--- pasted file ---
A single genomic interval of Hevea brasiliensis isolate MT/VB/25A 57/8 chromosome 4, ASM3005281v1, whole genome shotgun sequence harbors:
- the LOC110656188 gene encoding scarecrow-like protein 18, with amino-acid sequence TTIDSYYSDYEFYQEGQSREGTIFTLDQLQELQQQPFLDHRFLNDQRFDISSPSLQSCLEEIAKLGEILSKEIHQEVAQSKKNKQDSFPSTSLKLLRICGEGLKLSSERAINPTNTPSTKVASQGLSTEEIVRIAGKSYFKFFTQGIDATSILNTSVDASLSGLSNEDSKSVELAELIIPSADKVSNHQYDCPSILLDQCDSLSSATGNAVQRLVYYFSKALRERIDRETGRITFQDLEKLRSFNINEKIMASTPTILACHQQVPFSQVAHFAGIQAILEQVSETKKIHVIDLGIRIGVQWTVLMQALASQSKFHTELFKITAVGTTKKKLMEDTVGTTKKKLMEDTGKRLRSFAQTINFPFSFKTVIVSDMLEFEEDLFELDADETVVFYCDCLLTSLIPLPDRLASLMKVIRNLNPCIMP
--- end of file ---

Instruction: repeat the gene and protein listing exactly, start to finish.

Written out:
A single genomic interval of Hevea brasiliensis isolate MT/VB/25A 57/8 chromosome 4, ASM3005281v1, whole genome shotgun sequence harbors:
- the LOC110656188 gene encoding scarecrow-like protein 18, with amino-acid sequence TTIDSYYSDYEFYQEGQSREGTIFTLDQLQELQQQPFLDHRFLNDQRFDISSPSLQSCLEEIAKLGEILSKEIHQEVAQSKKNKQDSFPSTSLKLLRICGEGLKLSSERAINPTNTPSTKVASQGLSTEEIVRIAGKSYFKFFTQGIDATSILNTSVDASLSGLSNEDSKSVELAELIIPSADKVSNHQYDCPSILLDQCDSLSSATGNAVQRLVYYFSKALRERIDRETGRITFQDLEKLRSFNINEKIMASTPTILACHQQVPFSQVAHFAGIQAILEQVSETKKIHVIDLGIRIGVQWTVLMQALASQSKFHTELFKITAVGTTKKKLMEDTVGTTKKKLMEDTGKRLRSFAQTINFPFSFKTVIVSDMLEFEEDLFELDADETVVFYCDCLLTSLIPLPDRLASLMKVIRNLNPCIMP